The newspaper says:

As the most recent series of storms showed, power and communications infrastructure can be vulnerable, resulting in extended outages.

Many El Dorado County residents not only lost power during these storms but also vital phone and internet services failed and residents could not reach 911. In areas where heavy snow fell residents were cut off or trapped at home and did not know how or where to obtain vital help or supplies. Even the 24/7 emergency telephone outside the Georgetown Fire Department’s Volcanoville fire station went dead due to downed power and telephone lines.

Since 2019 the El Dorado County Amateur Radio Club has implemented neighborhood radio watch programs throughout El Dorado County. Neighborhood radio watch was developed in response to the growing concerns of wildfire destroying communications systems and placing lives at risk. Led by a team of local amateur “ham” radio operators, the neighborhood radio watch program enables residents to use powerful “non-ham” emergency radios in the event of wildfires, storms or power shutoffs that disable communications systems. Many county residents now keep these low-cost radios ready at home and in their cars so they can reach their family, friends and first responders when all else fails.

Amateur radio and neighborhood radio watch users became especially active during the Caldor Fire and most recently during the storms that blacked out Camino, Pollock Pines and the Georgetown Divide. To help restore emergency communications in the Georgetown area, 12 volunteers from the El Dorado County Amateur Radio Club and its neighborhood radio watches provided more than 112 hours of onsite radio support at the Georgetown IOOF building and the Quintette and Volcanoville fire stations.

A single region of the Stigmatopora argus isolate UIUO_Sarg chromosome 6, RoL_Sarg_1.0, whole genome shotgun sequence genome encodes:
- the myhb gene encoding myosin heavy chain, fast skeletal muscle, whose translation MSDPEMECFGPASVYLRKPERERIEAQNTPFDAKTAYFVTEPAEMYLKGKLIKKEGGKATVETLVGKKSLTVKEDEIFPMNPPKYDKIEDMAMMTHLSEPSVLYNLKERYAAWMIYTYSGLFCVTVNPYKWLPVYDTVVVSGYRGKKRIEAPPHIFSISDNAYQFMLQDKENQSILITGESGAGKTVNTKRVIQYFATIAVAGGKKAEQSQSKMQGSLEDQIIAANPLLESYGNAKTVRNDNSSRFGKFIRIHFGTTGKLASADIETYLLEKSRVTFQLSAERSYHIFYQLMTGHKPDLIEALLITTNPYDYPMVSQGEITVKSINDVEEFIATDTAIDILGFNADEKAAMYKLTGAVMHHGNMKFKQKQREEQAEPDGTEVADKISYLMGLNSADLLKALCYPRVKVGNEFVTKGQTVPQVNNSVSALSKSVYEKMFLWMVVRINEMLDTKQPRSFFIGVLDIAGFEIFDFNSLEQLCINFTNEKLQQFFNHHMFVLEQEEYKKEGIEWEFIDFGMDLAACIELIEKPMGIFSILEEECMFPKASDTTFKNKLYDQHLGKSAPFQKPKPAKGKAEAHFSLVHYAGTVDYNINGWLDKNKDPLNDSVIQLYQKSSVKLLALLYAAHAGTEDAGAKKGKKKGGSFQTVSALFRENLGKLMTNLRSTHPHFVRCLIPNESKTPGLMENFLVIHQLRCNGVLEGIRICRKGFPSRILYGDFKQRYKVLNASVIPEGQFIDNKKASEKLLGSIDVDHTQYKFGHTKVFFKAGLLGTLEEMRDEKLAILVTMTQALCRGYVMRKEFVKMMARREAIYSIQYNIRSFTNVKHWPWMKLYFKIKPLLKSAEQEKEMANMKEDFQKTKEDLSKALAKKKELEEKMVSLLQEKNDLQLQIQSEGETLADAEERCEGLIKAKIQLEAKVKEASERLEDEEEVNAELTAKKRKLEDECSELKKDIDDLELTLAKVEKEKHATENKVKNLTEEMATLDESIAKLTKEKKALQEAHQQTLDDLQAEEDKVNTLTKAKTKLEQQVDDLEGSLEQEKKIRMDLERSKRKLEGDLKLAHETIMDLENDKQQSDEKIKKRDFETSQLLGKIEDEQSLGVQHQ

Read the full story at

2 degrees this morning and snowing on the island, you have to love New England. It won't be too long before I am fishing........What is the doomsday clock counting towards?......In the event of a war in Ukraine you may want to remove your back up hard drives from the internet....Secrets revealed of submarine hidden on ocean floor for 80 years ....

Foundations of Amateur Radio

Bringing an upconverter into your life

A couple of days ago, after months of anticipation, an unassuming little box arrived on my doorstep. Inside the box was a nondescript electronic device with two SMA connectors and a USB socket. Other than the branding, there were no markings on the device and it came without any instructions.

It did come with a couple of SMA adaptors, which came in handy.

A little research later determined which of the two SMA adaptors connected to an antenna and which connected to a radio.

The gadget itself is called an upconverter.

It's an interesting little device that essentially mixes two frequencies together, creating two new ones, start with say 720 kHz and mix it with 120 MHz and you end up with 120.720 MHz and 119.28 MHz. In other words, if you mix two frequencies together, you end up with both the sum and the difference of those frequencies.

If you have a radio that can listen to 120 MHz, but cannot listen to 720 kHz, then using an upconverter, you can, as it were, expand the frequency range of your radio to hear different signals.

I purchased the upconverter with the intent of connecting it to my PlutoSDR, since the lowest frequency it can do is 70 MHz. Combine the two and I should be able to listen to all of the amateur HF frequencies at once.

Given that my PlutoSDR is currently doing something else, I had a look at using the upconverter with my WSPR beacon monitor that uses an RTL-SDR dongle. Technically it's not required, since my particular dongle can be used to tune to HF frequencies, but as an experiment, it works well enough.

So, I connected the antenna to the upconverter, the upconverter to the dongle and the dongle to a Raspberry Pi, a single board computer that runs Linux. Essentially the exact same setup I've been running for years, except that I inserted the upconverter between the dongle and the antenna.

That and some power took care of the hardware.